The term “thermal compensator” means an accessory for attachment to a filament, particularly an optical fiber that includes a Bragg grating, to provide a temperature compensated Bragg grating, which maintains a target wavelength independent of temperature variation.
The term “filament organizer” refers to an article for convenient containment and handling of extended lengths of filament, particularly optical fiber, during processing. A filament organizer according to the present invention includes a movable mini-tray as an accessory positioner.
The term “accessory positioner” describes a movable, detachable portion of a filament organizer. An accessory positioner includes at least a pair of spaced-apart spools for holding a filament and to allow access to a section of filament during processing of a filament.
The term “tuning jig” refers to a device used for adjusting a temperature compensated optical fiber Bragg grating to a target, tuned wavelength.
The term “attachment fixture” is used to describe an apparatus that may be used with one or more filament organizers to facilitate attachment of an accessory to a filament.
The term “proofing” applies to a filament in the form of an optical fiber containing a Bragg grating and means the process of monitoring optical properties during thermal cycling to confirm attainment of target values of e.g. optical fiber Bragg grating wavelength response within a prescribed temperature range.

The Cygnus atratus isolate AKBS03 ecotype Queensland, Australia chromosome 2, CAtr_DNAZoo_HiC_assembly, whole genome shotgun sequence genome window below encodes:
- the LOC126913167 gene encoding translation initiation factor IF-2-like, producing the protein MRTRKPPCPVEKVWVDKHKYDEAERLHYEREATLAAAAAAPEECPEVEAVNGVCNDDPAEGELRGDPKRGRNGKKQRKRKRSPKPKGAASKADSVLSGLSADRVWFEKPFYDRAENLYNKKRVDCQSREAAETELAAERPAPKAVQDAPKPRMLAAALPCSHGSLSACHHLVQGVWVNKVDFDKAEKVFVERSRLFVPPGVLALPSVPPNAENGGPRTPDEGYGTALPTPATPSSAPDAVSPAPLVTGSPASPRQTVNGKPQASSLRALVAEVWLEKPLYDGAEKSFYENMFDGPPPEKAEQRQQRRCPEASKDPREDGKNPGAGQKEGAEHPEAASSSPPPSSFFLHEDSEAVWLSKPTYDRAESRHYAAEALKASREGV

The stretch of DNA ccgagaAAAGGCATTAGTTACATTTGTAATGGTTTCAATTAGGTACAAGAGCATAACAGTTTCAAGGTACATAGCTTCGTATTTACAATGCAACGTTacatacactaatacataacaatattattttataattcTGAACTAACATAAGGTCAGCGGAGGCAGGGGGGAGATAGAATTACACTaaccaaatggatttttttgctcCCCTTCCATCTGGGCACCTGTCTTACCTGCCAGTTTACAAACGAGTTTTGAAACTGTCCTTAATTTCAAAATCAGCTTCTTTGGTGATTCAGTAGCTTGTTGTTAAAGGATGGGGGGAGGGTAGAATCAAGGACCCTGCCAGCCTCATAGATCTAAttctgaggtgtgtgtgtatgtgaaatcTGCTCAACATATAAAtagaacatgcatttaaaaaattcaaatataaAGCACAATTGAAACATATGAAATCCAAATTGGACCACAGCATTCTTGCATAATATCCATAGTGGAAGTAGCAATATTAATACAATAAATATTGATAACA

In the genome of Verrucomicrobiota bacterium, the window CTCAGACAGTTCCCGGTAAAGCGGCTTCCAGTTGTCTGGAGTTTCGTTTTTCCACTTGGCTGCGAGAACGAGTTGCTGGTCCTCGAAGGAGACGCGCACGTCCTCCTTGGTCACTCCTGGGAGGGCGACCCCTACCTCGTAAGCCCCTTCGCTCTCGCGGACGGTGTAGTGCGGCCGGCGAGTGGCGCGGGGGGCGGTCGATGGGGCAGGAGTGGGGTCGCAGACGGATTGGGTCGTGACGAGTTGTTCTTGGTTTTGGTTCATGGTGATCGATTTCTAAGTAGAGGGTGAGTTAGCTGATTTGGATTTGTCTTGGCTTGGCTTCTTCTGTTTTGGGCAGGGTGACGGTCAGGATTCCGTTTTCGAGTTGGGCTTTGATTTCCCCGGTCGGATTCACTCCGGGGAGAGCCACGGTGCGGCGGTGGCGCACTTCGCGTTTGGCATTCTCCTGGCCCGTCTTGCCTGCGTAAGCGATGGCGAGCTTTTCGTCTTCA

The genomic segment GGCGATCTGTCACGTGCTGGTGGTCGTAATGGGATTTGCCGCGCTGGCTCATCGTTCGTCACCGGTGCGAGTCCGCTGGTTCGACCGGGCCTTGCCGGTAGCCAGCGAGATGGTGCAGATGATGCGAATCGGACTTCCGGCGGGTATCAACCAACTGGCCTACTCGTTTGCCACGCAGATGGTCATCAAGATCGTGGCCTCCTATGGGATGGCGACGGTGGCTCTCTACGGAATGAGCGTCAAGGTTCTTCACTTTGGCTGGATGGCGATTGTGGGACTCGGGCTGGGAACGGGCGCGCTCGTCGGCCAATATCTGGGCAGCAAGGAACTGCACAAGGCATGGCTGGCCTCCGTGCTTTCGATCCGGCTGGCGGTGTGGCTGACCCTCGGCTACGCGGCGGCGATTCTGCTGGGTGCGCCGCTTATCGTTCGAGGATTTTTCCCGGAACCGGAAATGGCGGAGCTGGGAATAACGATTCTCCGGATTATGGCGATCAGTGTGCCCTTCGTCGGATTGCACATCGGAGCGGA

The term “proofing fixture” refers to an apparatus that may be used with one or more accessory positioners during proofing and related evaluation of the properties of one or more optical fiber Bragg gratings.
The term “tensioner” or “filament restrictor” describes a device or structure used with a filament containment assembly, e.g. a pair of spools, to restrain a filament so that it does not become slack.
The term “fiber tensioning” refers to the process of attaching a weight or applying tension to a section of filament to place the filament under strain. Fiber tensioning of an optical fiber precedes fiber-modifying operations such as the writing of a Bragg grating in the fiber and attachment of a thermal compensator to the optical fiber.
The term “coupled” indicates the existence of intervening parts in an attachment structure.
Notwithstanding any other forms which may fall within the scope of the present invention, preferred forms of the invention will now be described, by way of example only, with reference to the accompanying drawings in which:
FIG. 1 provides a perspective view of an accessory positioner according to the present invention.
FIG. 2 shows a perspective view of a filament organizer according to the present invention including a positioner located at a first position.
FIG. 3 shows a perspective view similar to that of FIG. 2 except for the locating of a positioner in a second position relative to a filament organizer according to the present invention.
FIG. 4 is a perspective view of an accessory, described herein as a thermal compensator, for stabilizing an optical fiber Bragg grating over a range of temperatures.